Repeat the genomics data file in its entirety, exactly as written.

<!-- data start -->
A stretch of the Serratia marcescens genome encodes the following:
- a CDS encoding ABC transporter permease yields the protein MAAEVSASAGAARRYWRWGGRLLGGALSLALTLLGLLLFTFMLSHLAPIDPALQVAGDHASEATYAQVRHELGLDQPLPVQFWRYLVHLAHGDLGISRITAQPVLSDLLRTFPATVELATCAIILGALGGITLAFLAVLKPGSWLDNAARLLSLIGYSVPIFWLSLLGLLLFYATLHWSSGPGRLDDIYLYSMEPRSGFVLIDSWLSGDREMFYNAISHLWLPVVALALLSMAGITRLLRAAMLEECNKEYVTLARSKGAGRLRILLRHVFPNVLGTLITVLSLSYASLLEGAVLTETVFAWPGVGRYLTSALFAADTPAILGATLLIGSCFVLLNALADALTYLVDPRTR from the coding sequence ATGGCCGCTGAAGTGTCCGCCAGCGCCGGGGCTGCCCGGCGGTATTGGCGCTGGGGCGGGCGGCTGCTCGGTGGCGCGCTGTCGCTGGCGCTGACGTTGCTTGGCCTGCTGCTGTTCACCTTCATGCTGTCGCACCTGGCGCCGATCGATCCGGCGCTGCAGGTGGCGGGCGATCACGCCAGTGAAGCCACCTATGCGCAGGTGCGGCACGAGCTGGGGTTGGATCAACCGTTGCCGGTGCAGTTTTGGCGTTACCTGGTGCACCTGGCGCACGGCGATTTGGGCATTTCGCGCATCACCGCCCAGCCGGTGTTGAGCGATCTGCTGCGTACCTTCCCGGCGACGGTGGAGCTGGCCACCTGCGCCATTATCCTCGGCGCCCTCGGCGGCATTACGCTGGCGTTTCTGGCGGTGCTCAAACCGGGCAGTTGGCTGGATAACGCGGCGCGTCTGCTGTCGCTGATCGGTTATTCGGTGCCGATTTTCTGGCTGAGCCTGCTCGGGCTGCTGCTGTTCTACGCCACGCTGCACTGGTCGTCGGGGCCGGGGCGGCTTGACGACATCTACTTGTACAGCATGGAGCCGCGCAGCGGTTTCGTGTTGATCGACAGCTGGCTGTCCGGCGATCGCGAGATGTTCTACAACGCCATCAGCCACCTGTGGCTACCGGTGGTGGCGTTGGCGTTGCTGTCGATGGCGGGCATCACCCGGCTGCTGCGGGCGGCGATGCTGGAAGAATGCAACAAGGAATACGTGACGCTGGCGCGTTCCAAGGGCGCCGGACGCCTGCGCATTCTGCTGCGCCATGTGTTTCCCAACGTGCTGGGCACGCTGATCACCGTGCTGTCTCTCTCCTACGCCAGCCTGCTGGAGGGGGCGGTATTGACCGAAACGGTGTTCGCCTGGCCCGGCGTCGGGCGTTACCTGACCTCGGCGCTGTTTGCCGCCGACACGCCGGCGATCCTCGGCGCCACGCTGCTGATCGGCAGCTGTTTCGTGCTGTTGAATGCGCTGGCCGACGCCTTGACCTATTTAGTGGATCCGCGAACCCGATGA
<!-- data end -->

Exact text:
A stretch of the Serratia marcescens genome encodes the following:
- a CDS encoding ABC transporter permease yields the protein MAAEVSASAGAARRYWRWGGRLLGGALSLALTLLGLLLFTFMLSHLAPIDPALQVAGDHASEATYAQVRHELGLDQPLPVQFWRYLVHLAHGDLGISRITAQPVLSDLLRTFPATVELATCAIILGALGGITLAFLAVLKPGSWLDNAARLLSLIGYSVPIFWLSLLGLLLFYATLHWSSGPGRLDDIYLYSMEPRSGFVLIDSWLSGDREMFYNAISHLWLPVVALALLSMAGITRLLRAAMLEECNKEYVTLARSKGAGRLRILLRHVFPNVLGTLITVLSLSYASLLEGAVLTETVFAWPGVGRYLTSALFAADTPAILGATLLIGSCFVLLNALADALTYLVDPRTR from the coding sequence ATGGCCGCTGAAGTGTCCGCCAGCGCCGGGGCTGCCCGGCGGTATTGGCGCTGGGGCGGGCGGCTGCTCGGTGGCGCGCTGTCGCTGGCGCTGACGTTGCTTGGCCTGCTGCTGTTCACCTTCATGCTGTCGCACCTGGCGCCGATCGATCCGGCGCTGCAGGTGGCGGGCGATCACGCCAGTGAAGCCACCTATGCGCAGGTGCGGCACGAGCTGGGGTTGGATCAACCGTTGCCGGTGCAGTTTTGGCGTTACCTGGTGCACCTGGCGCACGGCGATTTGGGCATTTCGCGCATCACCGCCCAGCCGGTGTTGAGCGATCTGCTGCGTACCTTCCCGGCGACGGTGGAGCTGGCCACCTGCGCCATTATCCTCGGCGCCCTCGGCGGCATTACGCTGGCGTTTCTGGCGGTGCTCAAACCGGGCAGTTGGCTGGATAACGCGGCGCGTCTGCTGTCGCTGATCGGTTATTCGGTGCCGATTTTCTGGCTGAGCCTGCTCGGGCTGCTGCTGTTCTACGCCACGCTGCACTGGTCGTCGGGGCCGGGGCGGCTTGACGACATCTACTTGTACAGCATGGAGCCGCGCAGCGGTTTCGTGTTGATCGACAGCTGGCTGTCCGGCGATCGCGAGATGTTCTACAACGCCATCAGCCACCTGTGGCTACCGGTGGTGGCGTTGGCGTTGCTGTCGATGGCGGGCATCACCCGGCTGCTGCGGGCGGCGATGCTGGAAGAATGCAACAAGGAATACGTGACGCTGGCGCGTTCCAAGGGCGCCGGACGCCTGCGCATTCTGCTGCGCCATGTGTTTCCCAACGTGCTGGGCACGCTGATCACCGTGCTGTCTCTCTCCTACGCCAGCCTGCTGGAGGGGGCGGTATTGACCGAAACGGTGTTCGCCTGGCCCGGCGTCGGGCGTTACCTGACCTCGGCGCTGTTTGCCGCCGACACGCCGGCGATCCTCGGCGCCACGCTGCTGATCGGCAGCTGTTTCGTGCTGTTGAATGCGCTGGCCGACGCCTTGACCTATTTAGTGGATCCGCGAACCCGATGA